In this example, the active cooling takes place over a length of 18m (3 x 6m cooling tank), just as in the situation with air distances. At the end of the extrusion line, however, the inner wall temperature/outer wall temperature of the product is now 53.3°C/47.7°C, whereas a temperature of 48.1°C/43.°C could be achieved in the situation with air gaps. The cooling capacity has even been reduced by screwing the tanks together!
(For comparison: If the air distances are replaced by immersion baths, the active cooling is extended by 2m, whereby temperatures of 44.2°C/40°C can then be reached.)
The use of air ducts can therefore even have a positive influence on the maximum achievable production speed while maintaining the active cooling duct length.
Detailed analysis with chillWARE:
The following comparison shows the temperature distribution of the pipe in the area of the haul-off at 22m cooling section length.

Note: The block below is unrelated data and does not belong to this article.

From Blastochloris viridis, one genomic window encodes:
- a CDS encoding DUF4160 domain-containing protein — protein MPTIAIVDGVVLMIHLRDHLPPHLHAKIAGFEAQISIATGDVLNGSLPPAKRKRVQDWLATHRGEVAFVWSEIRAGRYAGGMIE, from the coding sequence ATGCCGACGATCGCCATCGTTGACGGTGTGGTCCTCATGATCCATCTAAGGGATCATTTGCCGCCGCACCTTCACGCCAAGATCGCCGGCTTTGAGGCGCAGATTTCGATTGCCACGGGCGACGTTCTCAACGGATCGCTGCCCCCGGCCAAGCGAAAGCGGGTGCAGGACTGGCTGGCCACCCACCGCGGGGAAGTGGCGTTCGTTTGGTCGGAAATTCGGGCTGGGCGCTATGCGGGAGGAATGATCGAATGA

When using air ducts, 56.7% of the pipe cross section has fallen below a defined target temperature of 50°C after 22m cooling duct length.
If the air sections are replaced by active cooling elements (immersion baths), 100% of the pipe cross-section has fallen below a defined target temperature of 50°C after 22 m of cooling section length.
If the cooling tanks are screwed together, only 10% of the pipe cross-section has fallen below a defined target temperature of 50°C after 22m of cooling section length.
Conclusion: Practical benefits that can affect product quality and productivity
The screwing together of cooling tanks can indeed reduce the expenditure for seals. However, these advantages are at the expense of product quality and, in some cases, lower productivity.